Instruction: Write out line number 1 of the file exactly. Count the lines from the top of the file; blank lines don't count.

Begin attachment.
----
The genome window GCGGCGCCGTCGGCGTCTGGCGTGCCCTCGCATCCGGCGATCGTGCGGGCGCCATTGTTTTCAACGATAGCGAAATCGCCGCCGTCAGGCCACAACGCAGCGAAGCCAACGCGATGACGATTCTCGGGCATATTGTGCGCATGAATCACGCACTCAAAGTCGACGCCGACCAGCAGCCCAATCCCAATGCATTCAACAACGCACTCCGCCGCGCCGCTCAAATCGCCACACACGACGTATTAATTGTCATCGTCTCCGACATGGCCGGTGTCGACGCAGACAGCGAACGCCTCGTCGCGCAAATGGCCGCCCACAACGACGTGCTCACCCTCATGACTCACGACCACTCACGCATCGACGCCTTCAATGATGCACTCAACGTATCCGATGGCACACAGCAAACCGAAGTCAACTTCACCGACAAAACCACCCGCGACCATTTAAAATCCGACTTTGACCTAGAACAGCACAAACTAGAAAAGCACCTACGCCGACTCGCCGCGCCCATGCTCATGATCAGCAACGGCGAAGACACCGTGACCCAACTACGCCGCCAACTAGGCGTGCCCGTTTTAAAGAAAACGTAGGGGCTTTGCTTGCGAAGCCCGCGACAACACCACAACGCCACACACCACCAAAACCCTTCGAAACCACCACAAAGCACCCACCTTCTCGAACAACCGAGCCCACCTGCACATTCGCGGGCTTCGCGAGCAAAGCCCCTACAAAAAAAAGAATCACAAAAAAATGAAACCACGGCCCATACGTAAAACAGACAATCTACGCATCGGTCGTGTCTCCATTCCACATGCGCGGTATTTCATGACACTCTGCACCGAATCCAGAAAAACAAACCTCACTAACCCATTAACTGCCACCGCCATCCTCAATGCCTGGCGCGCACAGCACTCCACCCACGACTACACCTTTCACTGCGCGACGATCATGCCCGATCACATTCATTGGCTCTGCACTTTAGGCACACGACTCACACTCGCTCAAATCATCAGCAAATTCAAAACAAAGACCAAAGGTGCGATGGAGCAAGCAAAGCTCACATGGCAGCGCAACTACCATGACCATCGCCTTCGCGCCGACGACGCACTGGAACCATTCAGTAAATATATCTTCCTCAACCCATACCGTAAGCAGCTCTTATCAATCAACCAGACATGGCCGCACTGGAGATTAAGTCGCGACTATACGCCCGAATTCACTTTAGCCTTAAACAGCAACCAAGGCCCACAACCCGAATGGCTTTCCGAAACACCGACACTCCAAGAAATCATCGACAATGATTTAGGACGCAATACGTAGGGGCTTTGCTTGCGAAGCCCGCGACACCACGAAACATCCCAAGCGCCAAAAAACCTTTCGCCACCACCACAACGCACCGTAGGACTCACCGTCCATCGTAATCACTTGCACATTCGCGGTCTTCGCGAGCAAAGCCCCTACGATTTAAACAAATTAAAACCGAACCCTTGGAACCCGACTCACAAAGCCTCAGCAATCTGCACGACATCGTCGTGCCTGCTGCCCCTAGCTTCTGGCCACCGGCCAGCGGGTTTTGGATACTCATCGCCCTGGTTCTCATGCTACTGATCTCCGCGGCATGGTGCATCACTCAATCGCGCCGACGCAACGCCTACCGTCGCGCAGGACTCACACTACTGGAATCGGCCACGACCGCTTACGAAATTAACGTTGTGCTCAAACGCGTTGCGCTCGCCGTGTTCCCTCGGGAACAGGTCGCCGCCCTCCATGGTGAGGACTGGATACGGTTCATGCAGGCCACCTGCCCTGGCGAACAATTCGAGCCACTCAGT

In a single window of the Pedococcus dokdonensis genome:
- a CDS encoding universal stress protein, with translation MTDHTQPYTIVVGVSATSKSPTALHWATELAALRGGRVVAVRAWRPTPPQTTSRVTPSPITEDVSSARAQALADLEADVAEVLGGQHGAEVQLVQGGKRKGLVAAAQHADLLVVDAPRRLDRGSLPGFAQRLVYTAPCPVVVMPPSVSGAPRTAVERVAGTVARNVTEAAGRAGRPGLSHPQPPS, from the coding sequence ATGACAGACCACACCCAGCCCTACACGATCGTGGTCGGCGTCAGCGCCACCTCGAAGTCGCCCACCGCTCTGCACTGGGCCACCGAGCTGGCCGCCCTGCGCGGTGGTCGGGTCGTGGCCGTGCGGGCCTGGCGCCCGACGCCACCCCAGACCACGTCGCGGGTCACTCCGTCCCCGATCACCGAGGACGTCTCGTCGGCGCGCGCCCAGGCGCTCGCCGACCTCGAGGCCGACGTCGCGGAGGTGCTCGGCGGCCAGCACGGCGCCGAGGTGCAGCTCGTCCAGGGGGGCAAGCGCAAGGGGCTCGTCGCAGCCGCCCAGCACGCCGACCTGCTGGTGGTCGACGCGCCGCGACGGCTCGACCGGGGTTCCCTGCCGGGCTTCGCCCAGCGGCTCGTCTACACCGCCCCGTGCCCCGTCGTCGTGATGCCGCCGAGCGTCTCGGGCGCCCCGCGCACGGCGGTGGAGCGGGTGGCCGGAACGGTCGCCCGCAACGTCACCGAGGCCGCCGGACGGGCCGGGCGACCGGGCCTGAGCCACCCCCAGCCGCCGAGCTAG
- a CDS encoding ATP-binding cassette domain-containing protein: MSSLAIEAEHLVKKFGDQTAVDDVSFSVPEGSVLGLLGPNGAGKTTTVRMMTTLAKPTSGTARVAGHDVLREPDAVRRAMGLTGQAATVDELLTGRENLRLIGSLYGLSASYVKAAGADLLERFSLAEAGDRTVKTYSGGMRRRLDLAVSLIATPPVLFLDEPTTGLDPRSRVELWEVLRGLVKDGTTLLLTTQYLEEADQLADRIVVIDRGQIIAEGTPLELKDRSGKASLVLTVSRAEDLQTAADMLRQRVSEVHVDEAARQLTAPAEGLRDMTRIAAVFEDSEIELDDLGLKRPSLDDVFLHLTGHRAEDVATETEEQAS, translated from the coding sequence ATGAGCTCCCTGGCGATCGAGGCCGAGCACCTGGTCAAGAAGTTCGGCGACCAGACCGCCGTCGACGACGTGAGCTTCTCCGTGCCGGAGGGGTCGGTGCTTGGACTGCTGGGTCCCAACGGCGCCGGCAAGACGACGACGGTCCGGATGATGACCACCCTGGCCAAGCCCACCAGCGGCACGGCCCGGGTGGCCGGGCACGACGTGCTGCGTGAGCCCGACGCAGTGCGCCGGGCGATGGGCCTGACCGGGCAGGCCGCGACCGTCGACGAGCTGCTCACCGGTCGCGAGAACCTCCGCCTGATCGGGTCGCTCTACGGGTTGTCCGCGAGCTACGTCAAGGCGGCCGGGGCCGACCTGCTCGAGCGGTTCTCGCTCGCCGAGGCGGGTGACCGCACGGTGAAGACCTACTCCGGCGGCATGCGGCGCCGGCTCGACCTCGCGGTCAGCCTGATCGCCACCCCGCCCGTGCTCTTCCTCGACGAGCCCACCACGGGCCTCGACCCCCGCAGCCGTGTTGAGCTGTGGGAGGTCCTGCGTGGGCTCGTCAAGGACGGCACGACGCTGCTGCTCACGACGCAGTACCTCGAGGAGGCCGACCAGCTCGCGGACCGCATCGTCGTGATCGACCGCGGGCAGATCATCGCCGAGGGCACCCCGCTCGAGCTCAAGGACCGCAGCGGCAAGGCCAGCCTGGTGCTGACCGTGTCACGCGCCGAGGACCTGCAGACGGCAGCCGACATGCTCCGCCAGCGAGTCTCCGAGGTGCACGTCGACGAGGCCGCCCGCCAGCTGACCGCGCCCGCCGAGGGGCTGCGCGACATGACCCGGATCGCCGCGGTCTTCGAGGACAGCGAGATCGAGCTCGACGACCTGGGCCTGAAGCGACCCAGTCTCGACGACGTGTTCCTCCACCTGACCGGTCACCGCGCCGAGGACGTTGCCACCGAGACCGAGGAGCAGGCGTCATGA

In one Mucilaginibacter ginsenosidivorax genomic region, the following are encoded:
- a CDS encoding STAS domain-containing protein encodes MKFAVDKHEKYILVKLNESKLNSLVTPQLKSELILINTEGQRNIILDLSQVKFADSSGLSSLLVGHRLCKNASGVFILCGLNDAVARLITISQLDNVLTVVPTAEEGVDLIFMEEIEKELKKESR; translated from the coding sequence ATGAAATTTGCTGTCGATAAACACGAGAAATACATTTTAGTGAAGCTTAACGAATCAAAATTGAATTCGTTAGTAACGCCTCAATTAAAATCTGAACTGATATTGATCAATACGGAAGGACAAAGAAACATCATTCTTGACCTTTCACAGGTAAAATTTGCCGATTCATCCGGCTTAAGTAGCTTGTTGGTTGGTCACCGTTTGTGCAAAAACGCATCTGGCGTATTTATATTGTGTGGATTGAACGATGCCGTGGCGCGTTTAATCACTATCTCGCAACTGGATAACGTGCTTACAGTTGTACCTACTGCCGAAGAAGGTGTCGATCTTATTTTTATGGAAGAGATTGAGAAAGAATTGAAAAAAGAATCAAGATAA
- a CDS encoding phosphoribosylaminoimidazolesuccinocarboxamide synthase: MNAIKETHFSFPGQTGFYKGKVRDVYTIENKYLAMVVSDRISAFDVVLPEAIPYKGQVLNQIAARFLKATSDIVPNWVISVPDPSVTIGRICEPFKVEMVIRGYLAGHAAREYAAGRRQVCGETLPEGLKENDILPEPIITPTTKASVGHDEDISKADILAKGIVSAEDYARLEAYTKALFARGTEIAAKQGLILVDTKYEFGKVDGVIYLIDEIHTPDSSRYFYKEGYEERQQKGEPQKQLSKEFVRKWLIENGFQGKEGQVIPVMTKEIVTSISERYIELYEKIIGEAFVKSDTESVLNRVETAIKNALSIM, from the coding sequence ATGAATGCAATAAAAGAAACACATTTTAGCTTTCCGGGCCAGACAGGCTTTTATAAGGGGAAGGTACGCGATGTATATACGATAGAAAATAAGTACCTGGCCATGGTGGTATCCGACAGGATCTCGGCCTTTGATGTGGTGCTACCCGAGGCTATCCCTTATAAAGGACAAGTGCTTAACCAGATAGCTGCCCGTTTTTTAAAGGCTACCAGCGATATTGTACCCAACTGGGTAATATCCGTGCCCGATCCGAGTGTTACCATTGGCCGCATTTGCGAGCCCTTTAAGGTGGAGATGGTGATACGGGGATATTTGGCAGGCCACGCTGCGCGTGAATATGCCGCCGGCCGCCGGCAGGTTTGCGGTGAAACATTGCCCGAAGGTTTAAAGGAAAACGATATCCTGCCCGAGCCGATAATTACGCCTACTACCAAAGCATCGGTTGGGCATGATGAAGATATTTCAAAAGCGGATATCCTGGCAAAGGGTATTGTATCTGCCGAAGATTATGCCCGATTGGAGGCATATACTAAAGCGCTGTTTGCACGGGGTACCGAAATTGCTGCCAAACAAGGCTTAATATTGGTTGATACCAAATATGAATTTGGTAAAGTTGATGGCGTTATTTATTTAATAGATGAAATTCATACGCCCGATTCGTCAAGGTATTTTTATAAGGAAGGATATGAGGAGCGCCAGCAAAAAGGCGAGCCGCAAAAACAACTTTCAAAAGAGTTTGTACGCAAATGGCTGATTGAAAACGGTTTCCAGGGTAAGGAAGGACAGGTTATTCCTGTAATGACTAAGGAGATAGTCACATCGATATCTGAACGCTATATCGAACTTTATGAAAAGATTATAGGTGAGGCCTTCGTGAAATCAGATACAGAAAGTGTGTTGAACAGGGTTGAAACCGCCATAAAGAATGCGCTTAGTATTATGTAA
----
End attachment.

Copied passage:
The genome window GCGGCGCCGTCGGCGTCTGGCGTGCCCTCGCATCCGGCGATCGTGCGGGCGCCATTGTTTTCAACGATAGCGAAATCGCCGCCGTCAGGCCACAACGCAGCGAAGCCAACGCGATGACGATTCTCGGGCATATTGTGCGCATGAATCACGCACTCAAAGTCGACGCCGACCAGCAGCCCAATCCCAATGCATTCAACAACGCACTCCGCCGCGCCGCTCAAATCGCCACACACGACGTATTAATTGTCATCGTCTCCGACATGGCCGGTGTCGACGCAGACAGCGAACGCCTCGTCGCGCAAATGGCCGCCCACAACGACGTGCTCACCCTCATGACTCACGACCACTCACGCATCGACGCCTTCAATGATGCACTCAACGTATCCGATGGCACACAGCAAACCGAAGTCAACTTCACCGACAAAACCACCCGCGACCATTTAAAATCCGACTTTGACCTAGAACAGCACAAACTAGAAAAGCACCTACGCCGACTCGCCGCGCCCATGCTCATGATCAGCAACGGCGAAGACACCGTGACCCAACTACGCCGCCAACTAGGCGTGCCCGTTTTAAAGAAAACGTAGGGGCTTTGCTTGCGAAGCCCGCGACAACACCACAACGCCACACACCACCAAAACCCTTCGAAACCACCACAAAGCACCCACCTTCTCGAACAACCGAGCCCACCTGCACATTCGCGGGCTTCGCGAGCAAAGCCCCTACAAAAAAAAGAATCACAAAAAAATGAAACCACGGCCCATACGTAAAACAGACAATCTACGCATCGGTCGTGTCTCCATTCCACATGCGCGGTATTTCATGACACTCTGCACCGAATCCAGAAAAACAAACCTCACTAACCCATTAACTGCCACCGCCATCCTCAATGCCTGGCGCGCACAGCACTCCACCCACGACTACACCTTTCACTGCGCGACGATCATGCCCGATCACATTCATTGGCTCTGCACTTTAGGCACACGACTCACACTCGCTCAAATCATCAGCAAATTCAAAACAAAGACCAAAGGTGCGATGGAGCAAGCAAAGCTCACATGGCAGCGCAACTACCATGACCATCGCCTTCGCGCCGACGACGCACTGGAACCATTCAGTAAATATATCTTCCTCAACCCATACCGTAAGCAGCTCTTATCAATCAACCAGACATGGCCGCACTGGAGATTAAGTCGCGACTATACGCCCGAATTCACTTTAGCCTTAAACAGCAACCAAGGCCCACAACCCGAATGGCTTTCCGAAACACCGACACTCCAAGAAATCATCGACAATGATTTAGGACGCAATACGTAGGGGCTTTGCTTGCGAAGCCCGCGACACCACGAAACATCCCAAGCGCCAAAAAACCTTTCGCCACCACCACAACGCACCGTAGGACTCACCGTCCATCGTAATCACTTGCACATTCGCGGTCTTCGCGAGCAAAGCCCCTACGATTTAAACAAATTAAAACCGAACCCTTGGAACCCGACTCACAAAGCCTCAGCAATCTGCACGACATCGTCGTGCCTGCTGCCCCTAGCTTCTGGCCACCGGCCAGCGGGTTTTGGATACTCATCGCCCTGGTTCTCATGCTACTGATCTCCGCGGCATGGTGCATCACTCAATCGCGCCGACGCAACGCCTACCGTCGCGCAGGACTCACACTACTGGAATCGGCCACGACCGCTTACGAAATTAACGTTGTGCTCAAACGCGTTGCGCTCGCCGTGTTCCCTCGGGAACAGGTCGCCGCCCTCCATGGTGAGGACTGGATACGGTTCATGCAGGCCACCTGCCCTGGCGAACAATTCGAGCCACTCAGT